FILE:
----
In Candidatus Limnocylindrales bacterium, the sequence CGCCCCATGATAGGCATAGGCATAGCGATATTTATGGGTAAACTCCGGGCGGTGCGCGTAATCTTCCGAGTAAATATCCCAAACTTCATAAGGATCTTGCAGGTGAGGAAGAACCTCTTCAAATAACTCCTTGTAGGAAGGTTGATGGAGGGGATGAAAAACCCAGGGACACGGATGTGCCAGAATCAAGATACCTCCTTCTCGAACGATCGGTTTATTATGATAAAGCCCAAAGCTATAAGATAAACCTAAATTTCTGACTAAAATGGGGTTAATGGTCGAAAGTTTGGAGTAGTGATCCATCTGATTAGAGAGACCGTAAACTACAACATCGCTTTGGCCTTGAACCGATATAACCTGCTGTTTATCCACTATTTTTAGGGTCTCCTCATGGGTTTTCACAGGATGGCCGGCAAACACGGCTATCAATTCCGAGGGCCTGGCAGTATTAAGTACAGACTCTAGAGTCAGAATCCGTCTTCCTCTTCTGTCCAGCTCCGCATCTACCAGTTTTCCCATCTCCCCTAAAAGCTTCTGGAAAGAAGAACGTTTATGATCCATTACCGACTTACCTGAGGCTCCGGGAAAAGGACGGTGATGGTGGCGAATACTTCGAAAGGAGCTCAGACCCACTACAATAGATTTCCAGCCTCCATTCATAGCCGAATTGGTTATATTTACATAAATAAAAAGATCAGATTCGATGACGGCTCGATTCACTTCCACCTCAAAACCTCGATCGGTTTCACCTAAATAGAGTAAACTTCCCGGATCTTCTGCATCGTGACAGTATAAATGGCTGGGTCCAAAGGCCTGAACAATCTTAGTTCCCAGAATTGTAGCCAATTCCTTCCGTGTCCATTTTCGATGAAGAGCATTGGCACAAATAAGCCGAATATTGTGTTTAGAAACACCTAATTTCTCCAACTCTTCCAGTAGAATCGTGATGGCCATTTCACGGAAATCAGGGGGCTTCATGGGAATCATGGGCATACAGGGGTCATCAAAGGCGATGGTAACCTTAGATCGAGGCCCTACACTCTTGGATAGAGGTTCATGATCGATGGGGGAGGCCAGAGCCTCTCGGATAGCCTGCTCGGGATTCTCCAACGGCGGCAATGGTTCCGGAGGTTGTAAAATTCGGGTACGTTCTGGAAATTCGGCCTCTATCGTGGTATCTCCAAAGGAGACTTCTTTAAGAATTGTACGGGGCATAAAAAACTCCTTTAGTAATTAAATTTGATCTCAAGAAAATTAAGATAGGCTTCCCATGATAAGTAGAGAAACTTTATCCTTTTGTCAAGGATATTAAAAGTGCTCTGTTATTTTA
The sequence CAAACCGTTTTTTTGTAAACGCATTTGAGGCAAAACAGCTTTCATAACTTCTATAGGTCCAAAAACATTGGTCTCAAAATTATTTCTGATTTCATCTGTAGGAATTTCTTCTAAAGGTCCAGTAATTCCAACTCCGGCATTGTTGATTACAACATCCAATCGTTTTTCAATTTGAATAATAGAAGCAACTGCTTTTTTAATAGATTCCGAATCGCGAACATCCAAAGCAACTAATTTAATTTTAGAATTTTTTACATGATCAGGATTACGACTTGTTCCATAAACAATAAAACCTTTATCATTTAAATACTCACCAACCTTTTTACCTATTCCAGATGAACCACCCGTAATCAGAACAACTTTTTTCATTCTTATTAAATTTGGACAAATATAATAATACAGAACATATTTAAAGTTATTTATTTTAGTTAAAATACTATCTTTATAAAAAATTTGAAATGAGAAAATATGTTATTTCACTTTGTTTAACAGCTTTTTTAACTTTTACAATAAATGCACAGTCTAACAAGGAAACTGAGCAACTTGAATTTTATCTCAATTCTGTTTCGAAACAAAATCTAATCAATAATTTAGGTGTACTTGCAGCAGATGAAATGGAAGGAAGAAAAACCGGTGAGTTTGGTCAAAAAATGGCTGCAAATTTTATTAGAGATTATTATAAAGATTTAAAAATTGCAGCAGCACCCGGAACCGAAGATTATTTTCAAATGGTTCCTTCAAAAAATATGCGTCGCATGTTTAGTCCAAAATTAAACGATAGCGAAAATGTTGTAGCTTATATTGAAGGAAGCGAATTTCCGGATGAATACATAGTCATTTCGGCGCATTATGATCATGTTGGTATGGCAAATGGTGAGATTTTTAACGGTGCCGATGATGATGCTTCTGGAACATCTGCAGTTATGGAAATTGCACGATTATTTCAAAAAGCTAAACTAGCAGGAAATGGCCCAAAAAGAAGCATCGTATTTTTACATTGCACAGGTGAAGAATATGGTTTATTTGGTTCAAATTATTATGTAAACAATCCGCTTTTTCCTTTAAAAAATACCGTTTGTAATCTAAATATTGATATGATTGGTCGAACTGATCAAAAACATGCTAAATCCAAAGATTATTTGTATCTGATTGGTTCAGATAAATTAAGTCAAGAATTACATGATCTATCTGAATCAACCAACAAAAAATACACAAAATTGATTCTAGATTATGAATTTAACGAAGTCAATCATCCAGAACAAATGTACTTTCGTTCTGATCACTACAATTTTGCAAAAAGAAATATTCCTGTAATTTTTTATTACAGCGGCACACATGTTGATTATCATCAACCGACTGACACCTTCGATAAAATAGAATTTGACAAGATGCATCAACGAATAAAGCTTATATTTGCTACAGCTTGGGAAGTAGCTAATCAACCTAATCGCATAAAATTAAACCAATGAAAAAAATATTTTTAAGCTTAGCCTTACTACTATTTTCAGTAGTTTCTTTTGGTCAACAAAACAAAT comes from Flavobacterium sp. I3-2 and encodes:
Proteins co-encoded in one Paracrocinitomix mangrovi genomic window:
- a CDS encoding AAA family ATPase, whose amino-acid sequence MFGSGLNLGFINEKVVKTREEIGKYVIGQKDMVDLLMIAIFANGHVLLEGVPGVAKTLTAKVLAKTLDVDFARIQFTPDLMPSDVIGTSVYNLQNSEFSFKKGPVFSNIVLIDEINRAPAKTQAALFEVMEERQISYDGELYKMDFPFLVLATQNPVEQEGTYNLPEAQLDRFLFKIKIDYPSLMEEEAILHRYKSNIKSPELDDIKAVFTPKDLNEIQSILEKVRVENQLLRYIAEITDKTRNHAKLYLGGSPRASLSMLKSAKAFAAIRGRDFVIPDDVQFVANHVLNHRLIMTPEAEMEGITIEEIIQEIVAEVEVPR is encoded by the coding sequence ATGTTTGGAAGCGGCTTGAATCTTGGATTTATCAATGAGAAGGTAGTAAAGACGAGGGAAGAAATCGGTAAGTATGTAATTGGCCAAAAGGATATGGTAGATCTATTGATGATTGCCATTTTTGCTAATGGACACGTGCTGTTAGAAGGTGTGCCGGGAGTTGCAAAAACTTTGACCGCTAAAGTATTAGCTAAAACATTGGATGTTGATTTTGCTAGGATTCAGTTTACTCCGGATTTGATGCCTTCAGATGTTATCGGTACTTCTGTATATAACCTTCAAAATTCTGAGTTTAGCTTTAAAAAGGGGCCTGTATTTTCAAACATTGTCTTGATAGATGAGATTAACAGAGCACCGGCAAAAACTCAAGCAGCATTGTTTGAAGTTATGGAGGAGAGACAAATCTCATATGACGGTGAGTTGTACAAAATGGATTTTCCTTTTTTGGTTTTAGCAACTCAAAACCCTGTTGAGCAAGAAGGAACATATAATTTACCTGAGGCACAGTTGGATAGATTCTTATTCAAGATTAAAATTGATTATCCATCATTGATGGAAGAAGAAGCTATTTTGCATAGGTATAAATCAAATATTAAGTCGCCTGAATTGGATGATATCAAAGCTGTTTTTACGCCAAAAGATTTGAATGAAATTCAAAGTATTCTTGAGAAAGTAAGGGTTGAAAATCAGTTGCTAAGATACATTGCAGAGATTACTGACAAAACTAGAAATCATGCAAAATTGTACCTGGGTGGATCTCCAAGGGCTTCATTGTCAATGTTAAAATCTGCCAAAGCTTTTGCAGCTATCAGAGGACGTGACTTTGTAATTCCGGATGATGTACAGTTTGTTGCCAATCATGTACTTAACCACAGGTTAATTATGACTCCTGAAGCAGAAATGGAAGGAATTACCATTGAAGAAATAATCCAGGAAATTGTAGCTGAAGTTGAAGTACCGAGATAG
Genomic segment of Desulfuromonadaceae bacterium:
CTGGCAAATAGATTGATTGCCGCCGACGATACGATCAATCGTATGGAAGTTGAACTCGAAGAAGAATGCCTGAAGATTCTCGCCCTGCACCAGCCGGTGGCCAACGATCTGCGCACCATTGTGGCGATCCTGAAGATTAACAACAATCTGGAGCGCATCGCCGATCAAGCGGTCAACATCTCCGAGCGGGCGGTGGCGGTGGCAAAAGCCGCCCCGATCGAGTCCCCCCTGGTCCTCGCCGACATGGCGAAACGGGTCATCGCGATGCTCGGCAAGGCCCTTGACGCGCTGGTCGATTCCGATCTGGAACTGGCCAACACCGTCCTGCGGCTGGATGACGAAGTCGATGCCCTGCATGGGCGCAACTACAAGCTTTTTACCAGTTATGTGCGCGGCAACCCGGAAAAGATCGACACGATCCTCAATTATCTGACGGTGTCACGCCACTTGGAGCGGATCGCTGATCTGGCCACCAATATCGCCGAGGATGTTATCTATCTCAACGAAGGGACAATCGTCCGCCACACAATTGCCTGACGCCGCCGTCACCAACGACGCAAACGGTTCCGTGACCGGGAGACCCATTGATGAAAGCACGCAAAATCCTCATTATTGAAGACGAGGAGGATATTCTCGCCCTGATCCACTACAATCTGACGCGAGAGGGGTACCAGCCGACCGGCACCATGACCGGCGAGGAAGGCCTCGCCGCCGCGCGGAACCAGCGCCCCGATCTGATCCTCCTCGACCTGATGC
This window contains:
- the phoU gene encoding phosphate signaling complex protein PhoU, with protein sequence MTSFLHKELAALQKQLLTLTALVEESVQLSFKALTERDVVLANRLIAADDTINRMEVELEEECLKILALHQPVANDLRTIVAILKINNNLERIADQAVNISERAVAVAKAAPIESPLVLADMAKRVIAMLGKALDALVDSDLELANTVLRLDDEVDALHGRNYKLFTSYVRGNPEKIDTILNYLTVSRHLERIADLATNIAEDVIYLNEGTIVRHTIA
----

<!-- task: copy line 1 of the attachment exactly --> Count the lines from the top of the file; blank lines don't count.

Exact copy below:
In Candidatus Limnocylindrales bacterium, the sequence CGCCCCATGATAGGCATAGGCATAGCGATATTTATGGGTAAACTCCGGGCGGTGCGCGTAATCTTCCGAGTAAATATCCCAAACTTCATAAGGATCTTGCAGGTGAGGAAGAACCTCTTCAAATAACTCCTTGTAGGAAGGTTGATGGAGGGGATGAAAAACCCAGGGACACGGATGTGCCAGAATCAAGATACCTCCTTCTCGAACGATCGGTTTATTATGATAAAGCCCAAAGCTATAAGATAAACCTAAATTTCTGACTAAAATGGGGTTAATGGTCGAAAGTTTGGAGTAGTGATCCATCTGATTAGAGAGACCGTAAACTACAACATCGCTTTGGCCTTGAACCGATATAACCTGCTGTTTATCCACTATTTTTAGGGTCTCCTCATGGGTTTTCACAGGATGGCCGGCAAACACGGCTATCAATTCCGAGGGCCTGGCAGTATTAAGTACAGACTCTAGAGTCAGAATCCGTCTTCCTCTTCTGTCCAGCTCCGCATCTACCAGTTTTCCCATCTCCCCTAAAAGCTTCTGGAAAGAAGAACGTTTATGATCCATTACCGACTTACCTGAGGCTCCGGGAAAAGGACGGTGATGGTGGCGAATACTTCGAAAGGAGCTCAGACCCACTACAATAGATTTCCAGCCTCCATTCATAGCCGAATTGGTTATATTTACATAAATAAAAAGATCAGATTCGATGACGGCTCGATTCACTTCCACCTCAAAACCTCGATCGGTTTCACCTAAATAGAGTAAACTTCCCGGATCTTCTGCATCGTGACAGTATAAATGGCTGGGTCCAAAGGCCTGAACAATCTTAGTTCCCAGAATTGTAGCCAATTCCTTCCGTGTCCATTTTCGATGAAGAGCATTGGCACAAATAAGCCGAATATTGTGTTTAGAAACACCTAATTTCTCCAACTCTTCCAGTAGAATCGTGATGGCCATTTCACGGAAATCAGGGGGCTTCATGGGAATCATGGGCATACAGGGGTCATCAAAGGCGATGGTAACCTTAGATCGAGGCCCTACACTCTTGGATAGAGGTTCATGATCGATGGGGGAGGCCAGAGCCTCTCGGATAGCCTGCTCGGGATTCTCCAACGGCGGCAATGGTTCCGGAGGTTGTAAAATTCGGGTACGTTCTGGAAATTCGGCCTCTATCGTGGTATCTCCAAAGGAGACTTCTTTAAGAATTGTACGGGGCATAAAAAACTCCTTTAGTAATTAAATTTGATCTCAAGAAAATTAAGATAGGCTTCCCATGATAAGTAGAGAAACTTTATCCTTTTGTCAAGGATATTAAAAGTGCTCTGTTATTTTA